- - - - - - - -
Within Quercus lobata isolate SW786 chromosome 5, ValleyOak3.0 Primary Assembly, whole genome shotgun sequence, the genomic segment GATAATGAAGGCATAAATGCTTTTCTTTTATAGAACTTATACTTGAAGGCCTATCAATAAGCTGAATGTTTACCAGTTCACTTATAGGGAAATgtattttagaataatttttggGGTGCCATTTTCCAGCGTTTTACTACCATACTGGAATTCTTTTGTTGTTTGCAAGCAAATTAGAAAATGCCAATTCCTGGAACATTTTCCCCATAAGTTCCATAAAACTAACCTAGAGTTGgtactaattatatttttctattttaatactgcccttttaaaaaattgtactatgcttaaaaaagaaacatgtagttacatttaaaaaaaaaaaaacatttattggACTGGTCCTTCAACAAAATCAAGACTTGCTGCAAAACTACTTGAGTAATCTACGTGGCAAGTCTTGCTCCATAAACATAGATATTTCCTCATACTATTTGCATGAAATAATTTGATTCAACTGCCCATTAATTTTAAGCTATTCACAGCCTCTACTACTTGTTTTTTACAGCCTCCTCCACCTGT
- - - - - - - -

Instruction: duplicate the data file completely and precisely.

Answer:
Within Quercus lobata isolate SW786 chromosome 5, ValleyOak3.0 Primary Assembly, whole genome shotgun sequence, the genomic segment GATAATGAAGGCATAAATGCTTTTCTTTTATAGAACTTATACTTGAAGGCCTATCAATAAGCTGAATGTTTACCAGTTCACTTATAGGGAAATgtattttagaataatttttggGGTGCCATTTTCCAGCGTTTTACTACCATACTGGAATTCTTTTGTTGTTTGCAAGCAAATTAGAAAATGCCAATTCCTGGAACATTTTCCCCATAAGTTCCATAAAACTAACCTAGAGTTGgtactaattatatttttctattttaatactgcccttttaaaaaattgtactatgcttaaaaaagaaacatgtagttacatttaaaaaaaaaaaaacatttattggACTGGTCCTTCAACAAAATCAAGACTTGCTGCAAAACTACTTGAGTAATCTACGTGGCAAGTCTTGCTCCATAAACATAGATATTTCCTCATACTATTTGCATGAAATAATTTGATTCAACTGCCCATTAATTTTAAGCTATTCACAGCCTCTACTACTTGTTTTTTACAGCCTCCTCCACCTGT